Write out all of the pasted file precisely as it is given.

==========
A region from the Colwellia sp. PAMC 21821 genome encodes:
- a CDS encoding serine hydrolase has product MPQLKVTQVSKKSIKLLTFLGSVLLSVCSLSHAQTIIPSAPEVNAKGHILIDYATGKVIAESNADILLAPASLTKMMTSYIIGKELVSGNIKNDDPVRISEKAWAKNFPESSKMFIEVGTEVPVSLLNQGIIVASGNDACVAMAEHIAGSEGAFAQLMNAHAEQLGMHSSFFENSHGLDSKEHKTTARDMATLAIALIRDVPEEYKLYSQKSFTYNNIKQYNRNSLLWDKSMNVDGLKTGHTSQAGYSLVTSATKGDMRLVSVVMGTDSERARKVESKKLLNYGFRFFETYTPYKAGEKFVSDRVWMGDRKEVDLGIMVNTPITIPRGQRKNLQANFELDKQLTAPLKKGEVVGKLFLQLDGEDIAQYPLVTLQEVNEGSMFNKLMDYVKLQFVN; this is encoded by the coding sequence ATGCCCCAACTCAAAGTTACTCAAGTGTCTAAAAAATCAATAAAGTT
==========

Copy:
A region from the Colwellia sp. PAMC 21821 genome encodes:
- a CDS encoding serine hydrolase has product MPQLKVTQVSKKSIKLLTFLGSVLLSVCSLSHAQTIIPSAPEVNAKGHILIDYATGKVIAESNADILLAPASLTKMMTSYIIGKELVSGNIKNDDPVRISEKAWAKNFPESSKMFIEVGTEVPVSLLNQGIIVASGNDACVAMAEHIAGSEGAFAQLMNAHAEQLGMHSSFFENSHGLDSKEHKTTARDMATLAIALIRDVPEEYKLYSQKSFTYNNIKQYNRNSLLWDKSMNVDGLKTGHTSQAGYSLVTSATKGDMRLVSVVMGTDSERARKVESKKLLNYGFRFFETYTPYKAGEKFVSDRVWMGDRKEVDLGIMVNTPITIPRGQRKNLQANFELDKQLTAPLKKGEVVGKLFLQLDGEDIAQYPLVTLQEVNEGSMFNKLMDYVKLQFVN; this is encoded by the coding sequence ATGCCCCAACTCAAAGTTACTCAAGTGTCTAAAAAATCAATAAAGTT